Trail Blazers

Trevor Ariza pays tribute to Kobe Bryant while watching Trail Blazers-Lakers series

Trail Blazers

Over 2,500 miles away from the NBA Bubble inside of the Disney World campus in Orlando, Florida, Trevor Ariza watched as his Portland Trail Blazers competed in Game 4 against the Los Angeles Lakers.

Ariza sat on his couch in Los Angeles, cladded in a Lakers yellow and purple jersey with the name Bryant on it, screaming emphatically as he watched LeBron James and the Lakers dismantle a fatigued Trail Blazers squad. He knew he could have helped, and it was excruciating to watch.

"Man, the word 'hard' doesn't even begin to describe it," Ariza told ESPN's Jackie MacMullan. "This is what I was born to do, to play basketball. I've been doing it my whole life."

And to know my team has a chance to compete for a championship, and I'm not with them. ... It burns me up inside. 

Trevor Ariza

Ariza, a 15-year NBA vet, made the difficult decision to opt out of the NBA's return to play in Orlando for an opportunity to spend 30 days of visitation with his son Tajh. Tajh lives with his mother in North Carolina, so Ariza's time watching his son play piano, learn Spanish and hoop is limited. He told ESPN he expected backlash from the decision, but was met with love and support from his teammates, including Damian Lillard.

Lillard, a proud father to a son of his own in Damian Jr., understood the decision. 

"You know what? It's weird, but the opinions that mattered the most to me were all the opinions applauding me for my actions," Ariza told ESPN. "The Blazers couldn't have been more supportive."

 

They understand how big this is, the times we are in, how important it is to teach a young Black boy to grow to be a successful Black man. 

Trevor Ariza

Ariza maintained contact with his teammates inside the NBA bubble, and attempted to rejoin Portland after his visitation with Tajh had concluded, but he said the "league wouldn't allow it." Instead, he watched as Zach Collins fell victim to a season-ending ankle injury and Gary Trent Jr. struggled, but admirably guarded King James.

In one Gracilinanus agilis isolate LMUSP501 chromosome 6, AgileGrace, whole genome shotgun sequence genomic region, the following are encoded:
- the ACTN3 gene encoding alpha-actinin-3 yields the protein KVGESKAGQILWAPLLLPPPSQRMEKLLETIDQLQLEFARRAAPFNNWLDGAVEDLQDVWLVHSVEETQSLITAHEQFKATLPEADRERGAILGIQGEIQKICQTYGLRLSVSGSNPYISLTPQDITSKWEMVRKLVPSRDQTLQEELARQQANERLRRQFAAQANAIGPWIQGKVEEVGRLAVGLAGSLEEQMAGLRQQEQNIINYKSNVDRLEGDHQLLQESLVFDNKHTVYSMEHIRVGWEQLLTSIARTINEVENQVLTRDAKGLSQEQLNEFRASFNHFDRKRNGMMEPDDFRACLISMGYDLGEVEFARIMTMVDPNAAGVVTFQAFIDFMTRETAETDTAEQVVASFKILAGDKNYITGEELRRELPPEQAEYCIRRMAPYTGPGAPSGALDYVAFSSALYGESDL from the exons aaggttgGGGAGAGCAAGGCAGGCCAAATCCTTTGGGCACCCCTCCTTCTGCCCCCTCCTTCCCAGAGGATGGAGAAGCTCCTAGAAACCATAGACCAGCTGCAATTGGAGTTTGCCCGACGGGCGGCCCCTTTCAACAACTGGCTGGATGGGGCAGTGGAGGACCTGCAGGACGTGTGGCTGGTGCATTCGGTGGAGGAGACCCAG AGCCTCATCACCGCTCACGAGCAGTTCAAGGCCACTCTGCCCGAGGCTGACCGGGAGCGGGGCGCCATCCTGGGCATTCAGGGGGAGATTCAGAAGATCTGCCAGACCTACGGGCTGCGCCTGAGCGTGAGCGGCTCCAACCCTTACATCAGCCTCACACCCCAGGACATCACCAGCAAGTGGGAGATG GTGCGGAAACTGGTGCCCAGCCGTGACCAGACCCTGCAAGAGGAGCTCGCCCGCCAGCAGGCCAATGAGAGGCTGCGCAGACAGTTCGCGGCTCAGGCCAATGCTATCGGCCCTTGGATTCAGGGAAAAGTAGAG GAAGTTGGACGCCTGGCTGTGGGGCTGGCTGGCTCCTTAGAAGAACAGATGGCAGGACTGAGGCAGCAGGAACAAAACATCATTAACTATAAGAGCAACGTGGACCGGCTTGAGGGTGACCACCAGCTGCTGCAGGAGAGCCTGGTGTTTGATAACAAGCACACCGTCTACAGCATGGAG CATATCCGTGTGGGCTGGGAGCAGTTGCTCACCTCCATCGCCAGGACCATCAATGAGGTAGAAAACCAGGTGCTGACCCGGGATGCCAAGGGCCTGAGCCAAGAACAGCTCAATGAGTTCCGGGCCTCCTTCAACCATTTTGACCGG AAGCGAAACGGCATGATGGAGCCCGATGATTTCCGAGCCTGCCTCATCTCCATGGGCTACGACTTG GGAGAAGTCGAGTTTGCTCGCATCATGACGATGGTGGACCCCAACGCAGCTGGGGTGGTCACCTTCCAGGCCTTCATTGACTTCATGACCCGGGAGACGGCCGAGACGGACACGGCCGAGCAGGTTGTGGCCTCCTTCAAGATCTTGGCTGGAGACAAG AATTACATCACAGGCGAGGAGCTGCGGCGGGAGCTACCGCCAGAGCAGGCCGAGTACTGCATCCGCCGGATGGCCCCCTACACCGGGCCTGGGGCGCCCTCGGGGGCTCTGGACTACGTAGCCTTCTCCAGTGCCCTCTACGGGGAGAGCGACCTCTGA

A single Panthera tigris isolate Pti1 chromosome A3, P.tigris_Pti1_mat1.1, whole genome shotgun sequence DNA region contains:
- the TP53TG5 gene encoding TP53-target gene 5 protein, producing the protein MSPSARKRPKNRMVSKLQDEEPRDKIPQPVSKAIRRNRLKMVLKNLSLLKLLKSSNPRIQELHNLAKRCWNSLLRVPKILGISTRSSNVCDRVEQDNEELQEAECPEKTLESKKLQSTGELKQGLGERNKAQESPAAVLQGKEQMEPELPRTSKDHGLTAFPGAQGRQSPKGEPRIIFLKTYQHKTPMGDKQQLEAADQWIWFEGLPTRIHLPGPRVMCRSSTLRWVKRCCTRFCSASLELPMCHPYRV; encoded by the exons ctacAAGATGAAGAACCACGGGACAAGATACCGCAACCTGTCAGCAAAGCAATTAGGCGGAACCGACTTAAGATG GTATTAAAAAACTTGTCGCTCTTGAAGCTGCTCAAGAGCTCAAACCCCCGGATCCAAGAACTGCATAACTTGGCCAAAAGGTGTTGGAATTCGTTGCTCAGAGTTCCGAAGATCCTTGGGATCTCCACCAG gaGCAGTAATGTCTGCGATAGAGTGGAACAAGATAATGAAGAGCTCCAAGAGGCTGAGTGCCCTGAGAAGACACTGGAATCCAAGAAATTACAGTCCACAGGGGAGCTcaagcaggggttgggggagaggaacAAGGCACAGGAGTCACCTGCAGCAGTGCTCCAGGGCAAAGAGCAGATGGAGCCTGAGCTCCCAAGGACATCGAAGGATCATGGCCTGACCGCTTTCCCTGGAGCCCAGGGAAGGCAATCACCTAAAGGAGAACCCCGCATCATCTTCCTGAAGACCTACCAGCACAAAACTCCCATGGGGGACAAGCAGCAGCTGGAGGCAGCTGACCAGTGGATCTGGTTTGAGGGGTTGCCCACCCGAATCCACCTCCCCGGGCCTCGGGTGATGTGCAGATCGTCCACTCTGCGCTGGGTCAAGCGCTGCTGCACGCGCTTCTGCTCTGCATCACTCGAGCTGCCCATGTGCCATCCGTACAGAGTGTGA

Ariza's defensive prowess would have been very welcomed. 

"When you're playing against guys like LeBron, you need to try to take them out of their comfort zone," Ariza told ESPN. "Get them out of their routine, bother them as much as you can. We did a better job of that in Games 1 and 2 than we did in Game 3."

As Ariza watched the Trail Blazers and Lakers on the court on 8/24, Kobe Bryant was on his mind... and on his shirt.

While rooting on his Portland team, Ariza donned Bryant's jersey, just one day after what would have been his 42nd birthday. The gesture brought back memories of the Black Mamba, who had been Ariza's mentor, teammate and friend since he was 10 years old. The two won a championship together in 2009. 

"His attention to detail was what separated him. You can be a great athlete, a great scorer, but what if you are playing hurt and can't get to the spot you normally like to operate from?," Ariza told ESPN. "Kobe's the one that showed me how to pay attention to angles, to footwork, to the nuances that can take you a long way in situations like that."

He broke down the game differently than anyone I've ever seen. 

Trevor Ariza on Kobe Bryant

After playing eight seeding games to lock in the eighth, and final playoff spot, then topping Memphis in the play-in seeding tournament, and suiting up against the Lakers for a fourth contest, Ariza sees what we all see on his team's face. 

"Everybody's tired right now," Ariza told ESPN. "Tired can't matter. You gotta lock it in and trick yourself into being great."

Portland is just one game from being eliminated from the playoffs and Lillard's status remains up in the air heading into Game 5. For Ariza, there's only one thing the Trail Blazers can do. 

"Kitchen sink. Everything we got," Ariza said. 

[Listen to the latest Talkin’ Blazers Podcast with hosts Channing Frye and Dan Sheldon!]